It was with a heavy heart that I first heard the news of Nelson Mandela’s passing. The world has indeed lost a great leader, one with incomparable candor, compassion and empathy for his fellowmen.
I fear I will never in my lifetime see someone as caring and as able to make such a profound dent in how we see each other. Mandela’s life reminds me of the maxim that it matters not what happens to you, but only what you do with what happens to you; and that no matter how extenuating the circumstances, you still have the freedom to decide how to respond to adversity.
But can his work enlighten our views of entrepreneurship? Can his struggle, and life, serve as useful lessons for the entrepreneur? I believe the answer is yes.
1. 27 years, 9861.54 days locked away in a small cell, where he smashed rocks by day and conversed with other prisoners by night. Despite his physical limitations, confinement, and lack of freedom, he knew that he was still free in his mind to think and dream of better days. He used those days to think big, positively, never losing hope that things, one day, would turn out all right.
As an entrepreneur, you may be facing similar, although less impairing, challenges and constraints, especially if this is the beginning of your entrepreneurial journey. Perhaps you have taken loans, are highly in debt, and are sharing a small apartment to keep costs low, sleeping on random couches, in order to turn your dreams into reality. Even though those circumstances are less than ideal, remember that they are temporary. It is wise not to let your small business make your small minded and to realize that you’re still free in your mind to think big, and to dream, while focused on execution, of better days.
2. "I like friends who have independent minds because they tend to make you see problems from all angles."
A very important step towards becoming a successful entrepreneur lies in wisely choosing the people with which you spend your time. The people around you, if they are negative, can make you think that life is terrible and that you and your ideas have no chance. If they are positive and independently minded, they can make you see deeper and more distant, once thought unattainable, horizons.
3. "Everyone can rise above their circumstances and achieve success if they are dedicated to and passionate about what they do."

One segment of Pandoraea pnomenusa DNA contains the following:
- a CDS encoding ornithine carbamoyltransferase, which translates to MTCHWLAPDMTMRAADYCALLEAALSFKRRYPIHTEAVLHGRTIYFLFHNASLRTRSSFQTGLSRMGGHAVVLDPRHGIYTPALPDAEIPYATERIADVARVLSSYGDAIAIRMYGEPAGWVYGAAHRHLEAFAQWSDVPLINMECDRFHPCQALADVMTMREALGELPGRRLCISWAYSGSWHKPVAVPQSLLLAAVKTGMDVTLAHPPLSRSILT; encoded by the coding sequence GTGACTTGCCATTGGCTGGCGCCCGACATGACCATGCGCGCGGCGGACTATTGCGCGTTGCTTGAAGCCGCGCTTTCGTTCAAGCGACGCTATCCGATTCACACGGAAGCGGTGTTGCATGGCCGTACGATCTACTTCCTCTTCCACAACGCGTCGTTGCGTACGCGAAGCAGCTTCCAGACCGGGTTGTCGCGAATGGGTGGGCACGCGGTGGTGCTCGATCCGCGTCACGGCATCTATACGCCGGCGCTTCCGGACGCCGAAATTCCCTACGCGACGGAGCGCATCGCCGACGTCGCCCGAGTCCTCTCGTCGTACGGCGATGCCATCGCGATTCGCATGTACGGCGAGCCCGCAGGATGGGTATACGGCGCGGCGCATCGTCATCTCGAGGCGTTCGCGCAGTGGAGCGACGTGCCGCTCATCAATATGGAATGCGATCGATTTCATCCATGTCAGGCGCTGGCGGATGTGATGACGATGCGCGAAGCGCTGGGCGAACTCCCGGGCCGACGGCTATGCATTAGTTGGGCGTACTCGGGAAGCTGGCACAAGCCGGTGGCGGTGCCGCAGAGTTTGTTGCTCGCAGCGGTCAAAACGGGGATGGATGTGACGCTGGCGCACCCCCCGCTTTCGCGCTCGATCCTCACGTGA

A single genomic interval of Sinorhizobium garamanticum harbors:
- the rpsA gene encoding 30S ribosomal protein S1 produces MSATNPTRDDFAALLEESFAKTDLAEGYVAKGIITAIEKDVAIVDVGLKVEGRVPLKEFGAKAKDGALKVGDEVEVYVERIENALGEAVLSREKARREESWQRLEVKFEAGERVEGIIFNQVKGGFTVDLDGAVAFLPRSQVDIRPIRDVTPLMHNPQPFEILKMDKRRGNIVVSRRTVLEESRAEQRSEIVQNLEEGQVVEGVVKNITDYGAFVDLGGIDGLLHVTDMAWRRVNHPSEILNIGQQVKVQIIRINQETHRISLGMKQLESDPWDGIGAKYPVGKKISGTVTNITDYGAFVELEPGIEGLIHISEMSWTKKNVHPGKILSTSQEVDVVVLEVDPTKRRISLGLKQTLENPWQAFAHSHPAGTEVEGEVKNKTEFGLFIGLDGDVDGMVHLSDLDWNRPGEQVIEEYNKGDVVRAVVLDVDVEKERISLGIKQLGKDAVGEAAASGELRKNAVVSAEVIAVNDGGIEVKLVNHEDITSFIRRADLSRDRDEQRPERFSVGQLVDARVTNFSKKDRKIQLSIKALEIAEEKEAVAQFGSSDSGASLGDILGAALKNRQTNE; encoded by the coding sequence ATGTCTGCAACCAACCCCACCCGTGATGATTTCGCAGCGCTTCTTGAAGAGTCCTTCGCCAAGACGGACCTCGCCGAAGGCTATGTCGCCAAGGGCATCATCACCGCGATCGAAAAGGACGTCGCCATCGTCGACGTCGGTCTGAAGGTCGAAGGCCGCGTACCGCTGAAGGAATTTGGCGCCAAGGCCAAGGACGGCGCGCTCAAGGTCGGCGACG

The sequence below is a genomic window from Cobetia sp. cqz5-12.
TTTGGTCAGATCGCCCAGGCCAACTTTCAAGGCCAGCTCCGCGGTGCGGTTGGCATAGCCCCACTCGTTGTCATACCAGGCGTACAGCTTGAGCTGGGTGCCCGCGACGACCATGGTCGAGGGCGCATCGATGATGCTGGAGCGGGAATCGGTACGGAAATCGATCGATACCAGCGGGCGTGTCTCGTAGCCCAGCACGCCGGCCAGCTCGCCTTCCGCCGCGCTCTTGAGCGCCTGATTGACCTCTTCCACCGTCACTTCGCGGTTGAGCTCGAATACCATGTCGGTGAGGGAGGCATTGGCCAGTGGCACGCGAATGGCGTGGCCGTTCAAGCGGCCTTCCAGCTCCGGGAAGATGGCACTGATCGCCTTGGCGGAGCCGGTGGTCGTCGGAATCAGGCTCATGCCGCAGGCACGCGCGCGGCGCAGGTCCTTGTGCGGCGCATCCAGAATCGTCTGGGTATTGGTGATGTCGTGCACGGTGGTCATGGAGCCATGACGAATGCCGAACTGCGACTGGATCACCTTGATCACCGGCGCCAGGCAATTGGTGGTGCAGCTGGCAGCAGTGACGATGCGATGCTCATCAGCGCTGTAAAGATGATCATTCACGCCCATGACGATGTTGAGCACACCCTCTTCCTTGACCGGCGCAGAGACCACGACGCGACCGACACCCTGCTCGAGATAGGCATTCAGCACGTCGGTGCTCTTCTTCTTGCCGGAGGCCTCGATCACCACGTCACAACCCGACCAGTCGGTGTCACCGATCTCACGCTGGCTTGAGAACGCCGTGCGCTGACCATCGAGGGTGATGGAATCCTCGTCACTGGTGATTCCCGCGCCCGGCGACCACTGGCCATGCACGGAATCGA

No matter your present circumstances, no matter your current background, you can, if you are sufficiently passionate and determined about what you do, become successful.
Everyone faces challenges. Most successful entrepreneurs come from not so favorable backgrounds. More often than not, what separates those who made it from those who didn’t is the fact that successful entrepreneurs found a way to stay dedicated and passionately focused on what they, and their products, had to offer the world.
There is no passion to be found playing small – in settling for a life that is less than the one you are capable of living.
4. “Resentment is like drinking poison and then hoping it will kill your enemies.”
Your friend’s company got funding while yours didn’t? Perhaps a competitor’s product is doing really well in sales. On a personal level, perhaps you look down on someone your age who appears to be fairly accomplished.
Guess what? Being jealous won’t help you at all. Quite on the contrary. Jealousy will hurt your cognitive processes and ability to focus on the outcomes you want for your business and for your life. When it comes to the competition, keep in mind venture capitalist’s Brad Feld advice, "Be obsessively focused on your competitors while ignoring them." In other words, know their products, positioning, finances, but don’t react to their every move. Instead, focus on you; focus on your journey, on how far you have come and on your product’s ability and potential to make a dent in the universe.
5. "If I had my time over I would do the same again. So would any man who dares call himself a man.”
In the end, your journey should be just about that, about the journey itself, about having a journey you are proud of, and not about outcomes. The worst cases of depression that I see in entrepreneurs take place in the lives of those who think that they will only be happy when they make their first million, when they get funded, or when they achieve some sort of financial success.
When those outcomes finally take place in their lives, they quickly realize that money in itself isn’t everything.
Instead of focusing on profit alone, focus on the bigger picture, on what you are leaving behind, and ask yourself, “Would I do, and go through, the same things over again, if I had the chance to?”
Most importantly, ask, “What is my legacy?”
Image by David Turnley